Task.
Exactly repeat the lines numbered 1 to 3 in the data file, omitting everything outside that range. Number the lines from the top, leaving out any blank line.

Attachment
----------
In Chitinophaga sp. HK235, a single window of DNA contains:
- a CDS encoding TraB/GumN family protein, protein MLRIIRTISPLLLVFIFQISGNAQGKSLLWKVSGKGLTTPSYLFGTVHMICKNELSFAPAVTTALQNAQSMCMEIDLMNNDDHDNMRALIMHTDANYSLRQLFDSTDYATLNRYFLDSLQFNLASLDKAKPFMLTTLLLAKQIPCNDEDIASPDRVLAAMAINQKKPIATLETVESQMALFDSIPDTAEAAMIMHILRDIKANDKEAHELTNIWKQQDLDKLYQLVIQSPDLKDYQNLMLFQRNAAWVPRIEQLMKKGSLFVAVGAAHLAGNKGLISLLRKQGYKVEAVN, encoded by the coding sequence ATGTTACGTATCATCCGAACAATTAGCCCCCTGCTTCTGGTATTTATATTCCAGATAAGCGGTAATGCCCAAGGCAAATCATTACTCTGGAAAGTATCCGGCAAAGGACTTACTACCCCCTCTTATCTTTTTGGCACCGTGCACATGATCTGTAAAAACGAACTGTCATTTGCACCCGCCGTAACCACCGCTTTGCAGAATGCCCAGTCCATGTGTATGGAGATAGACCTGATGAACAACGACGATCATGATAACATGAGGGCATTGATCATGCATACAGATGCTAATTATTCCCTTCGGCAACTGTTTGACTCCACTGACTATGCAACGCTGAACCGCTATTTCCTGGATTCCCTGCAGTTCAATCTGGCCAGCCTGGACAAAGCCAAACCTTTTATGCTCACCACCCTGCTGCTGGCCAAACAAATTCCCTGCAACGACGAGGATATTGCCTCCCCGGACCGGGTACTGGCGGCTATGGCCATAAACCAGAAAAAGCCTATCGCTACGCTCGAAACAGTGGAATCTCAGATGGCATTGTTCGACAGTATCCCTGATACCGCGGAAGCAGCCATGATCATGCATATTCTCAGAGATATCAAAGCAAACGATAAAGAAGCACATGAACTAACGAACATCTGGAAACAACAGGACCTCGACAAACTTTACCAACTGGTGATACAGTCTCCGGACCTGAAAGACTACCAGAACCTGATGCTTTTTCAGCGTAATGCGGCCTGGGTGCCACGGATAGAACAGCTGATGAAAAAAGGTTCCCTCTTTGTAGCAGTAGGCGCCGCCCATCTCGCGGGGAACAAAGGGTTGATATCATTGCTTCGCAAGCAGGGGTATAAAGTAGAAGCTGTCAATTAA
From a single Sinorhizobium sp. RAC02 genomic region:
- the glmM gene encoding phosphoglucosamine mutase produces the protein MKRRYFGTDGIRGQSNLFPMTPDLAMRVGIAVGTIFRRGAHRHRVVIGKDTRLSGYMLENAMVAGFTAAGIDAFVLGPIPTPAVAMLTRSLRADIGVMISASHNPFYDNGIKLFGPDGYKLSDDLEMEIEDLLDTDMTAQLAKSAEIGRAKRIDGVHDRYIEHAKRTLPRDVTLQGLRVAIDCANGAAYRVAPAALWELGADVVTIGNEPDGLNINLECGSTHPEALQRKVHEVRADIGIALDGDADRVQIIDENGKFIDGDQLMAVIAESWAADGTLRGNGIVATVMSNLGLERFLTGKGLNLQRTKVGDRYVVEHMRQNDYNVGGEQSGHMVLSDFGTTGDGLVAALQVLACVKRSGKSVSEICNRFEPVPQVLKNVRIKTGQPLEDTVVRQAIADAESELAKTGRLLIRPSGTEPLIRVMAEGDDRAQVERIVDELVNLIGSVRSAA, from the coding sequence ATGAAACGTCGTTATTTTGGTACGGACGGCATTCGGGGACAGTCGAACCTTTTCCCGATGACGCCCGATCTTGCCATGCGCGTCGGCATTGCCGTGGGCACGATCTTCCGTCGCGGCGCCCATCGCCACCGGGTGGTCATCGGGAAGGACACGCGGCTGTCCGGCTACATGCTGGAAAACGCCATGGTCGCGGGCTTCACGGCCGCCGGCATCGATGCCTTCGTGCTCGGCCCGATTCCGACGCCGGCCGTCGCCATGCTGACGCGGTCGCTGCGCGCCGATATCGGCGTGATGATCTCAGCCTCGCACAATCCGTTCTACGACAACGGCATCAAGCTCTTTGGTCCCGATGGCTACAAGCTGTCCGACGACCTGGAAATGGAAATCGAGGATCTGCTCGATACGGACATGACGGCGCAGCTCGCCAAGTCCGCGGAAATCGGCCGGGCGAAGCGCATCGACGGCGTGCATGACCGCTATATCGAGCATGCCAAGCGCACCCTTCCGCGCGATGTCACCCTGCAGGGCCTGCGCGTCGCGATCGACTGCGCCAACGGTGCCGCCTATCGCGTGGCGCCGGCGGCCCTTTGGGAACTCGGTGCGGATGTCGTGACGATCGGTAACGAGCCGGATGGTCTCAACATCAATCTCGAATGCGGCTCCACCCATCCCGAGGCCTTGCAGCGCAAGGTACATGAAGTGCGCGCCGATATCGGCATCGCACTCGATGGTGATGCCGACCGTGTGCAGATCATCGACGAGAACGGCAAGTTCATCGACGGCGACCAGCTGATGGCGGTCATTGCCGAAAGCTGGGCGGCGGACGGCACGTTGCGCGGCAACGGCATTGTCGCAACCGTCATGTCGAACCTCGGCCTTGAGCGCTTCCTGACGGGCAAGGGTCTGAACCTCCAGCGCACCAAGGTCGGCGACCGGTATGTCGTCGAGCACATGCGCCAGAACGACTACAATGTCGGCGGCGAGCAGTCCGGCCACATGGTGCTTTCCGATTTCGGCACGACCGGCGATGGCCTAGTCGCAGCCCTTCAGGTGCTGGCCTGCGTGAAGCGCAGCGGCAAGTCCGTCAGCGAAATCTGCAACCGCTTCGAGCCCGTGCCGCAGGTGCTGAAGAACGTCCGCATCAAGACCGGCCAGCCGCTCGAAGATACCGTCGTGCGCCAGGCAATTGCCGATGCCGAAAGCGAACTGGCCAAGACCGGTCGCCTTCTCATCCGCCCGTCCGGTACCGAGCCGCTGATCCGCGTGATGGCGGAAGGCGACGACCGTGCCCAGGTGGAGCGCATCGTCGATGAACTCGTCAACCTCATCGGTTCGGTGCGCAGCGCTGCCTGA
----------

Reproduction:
In Chitinophaga sp. HK235, a single window of DNA contains:
- a CDS encoding TraB/GumN family protein, protein MLRIIRTISPLLLVFIFQISGNAQGKSLLWKVSGKGLTTPSYLFGTVHMICKNELSFAPAVTTALQNAQSMCMEIDLMNNDDHDNMRALIMHTDANYSLRQLFDSTDYATLNRYFLDSLQFNLASLDKAKPFMLTTLLLAKQIPCNDEDIASPDRVLAAMAINQKKPIATLETVESQMALFDSIPDTAEAAMIMHILRDIKANDKEAHELTNIWKQQDLDKLYQLVIQSPDLKDYQNLMLFQRNAAWVPRIEQLMKKGSLFVAVGAAHLAGNKGLISLLRKQGYKVEAVN, encoded by the coding sequence ATGTTACGTATCATCCGAACAATTAGCCCCCTGCTTCTGGTATTTATATTCCAGATAAGCGGTAATGCCCAAGGCAAATCATTACTCTGGAAAGTATCCGGCAAAGGACTTACTACCCCCTCTTATCTTTTTGGCACCGTGCACATGATCTGTAAAAACGAACTGTCATTTGCACCCGCCGTAACCACCGCTTTGCAGAATGCCCAGTCCATGTGTATGGAGATAGACCTGATGAACAACGACGATCATGATAACATGAGGGCATTGATCATGCATACAGATGCTAATTATTCCCTTCGGCAACTGTTTGACTCCACTGACTATGCAACGCTGAACCGCTATTTCCTGGATTCCCTGCAGTTCAATCTGGCCAGCCTGGACAAAGCCAAACCTTTTATGCTCACCACCCTGCTGCTGGCCAAACAAATTCCCTGCAACGACGAGGATATTGCCTCCCCGGACCGGGTACTGGCGGCTATGGCCATAAACCAGAAAAAGCCTATCGCTACGCTCGAAACAGTGGAATCTCAGATGGCATTGTTCGACAGTATCCCTGATACCGCGGAAGCAGCCATGATCATGCATATTCTCAGAGATATCAAAGCAAACGATAAAGAAGCACATGAACTAACGAACATCTGGAAACAACAGGACCTCGACAAACTTTACCAACTGGTGATACAGTCTCCGGACCTGAAAGACTACCAGAACCTGATGCTTTTTCAGCGTAATGCGGCCTGGGTGCCACGGATAGAACAGCTGATGAAAAAAGGTTCCCTCTTTGTAGCAGTAGGCGCCGCCCATCTCGCGGGGAACAAAGGGTTGATATCATTGCTTCGCAAGCAGGGGTATAAAGTAGAAGCTGTCAATTAA
From a single Sinorhizobium sp. RAC02 genomic region: